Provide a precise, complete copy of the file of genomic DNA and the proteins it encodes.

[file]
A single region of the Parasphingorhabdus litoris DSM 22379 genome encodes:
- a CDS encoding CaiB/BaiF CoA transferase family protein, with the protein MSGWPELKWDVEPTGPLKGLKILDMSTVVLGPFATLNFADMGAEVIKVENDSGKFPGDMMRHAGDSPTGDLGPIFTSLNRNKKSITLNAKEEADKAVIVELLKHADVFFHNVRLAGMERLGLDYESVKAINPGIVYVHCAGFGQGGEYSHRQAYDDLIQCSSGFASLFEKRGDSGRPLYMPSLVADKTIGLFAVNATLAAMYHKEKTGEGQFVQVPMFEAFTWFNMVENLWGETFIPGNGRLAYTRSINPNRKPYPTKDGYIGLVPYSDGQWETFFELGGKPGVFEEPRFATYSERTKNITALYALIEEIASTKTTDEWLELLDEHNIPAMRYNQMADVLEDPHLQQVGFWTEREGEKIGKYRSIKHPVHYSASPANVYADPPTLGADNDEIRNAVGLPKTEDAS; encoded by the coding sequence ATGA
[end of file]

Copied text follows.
A single region of the Parasphingorhabdus litoris DSM 22379 genome encodes:
- a CDS encoding CaiB/BaiF CoA transferase family protein, with the protein MSGWPELKWDVEPTGPLKGLKILDMSTVVLGPFATLNFADMGAEVIKVENDSGKFPGDMMRHAGDSPTGDLGPIFTSLNRNKKSITLNAKEEADKAVIVELLKHADVFFHNVRLAGMERLGLDYESVKAINPGIVYVHCAGFGQGGEYSHRQAYDDLIQCSSGFASLFEKRGDSGRPLYMPSLVADKTIGLFAVNATLAAMYHKEKTGEGQFVQVPMFEAFTWFNMVENLWGETFIPGNGRLAYTRSINPNRKPYPTKDGYIGLVPYSDGQWETFFELGGKPGVFEEPRFATYSERTKNITALYALIEEIASTKTTDEWLELLDEHNIPAMRYNQMADVLEDPHLQQVGFWTEREGEKIGKYRSIKHPVHYSASPANVYADPPTLGADNDEIRNAVGLPKTEDAS; encoded by the coding sequence ATGA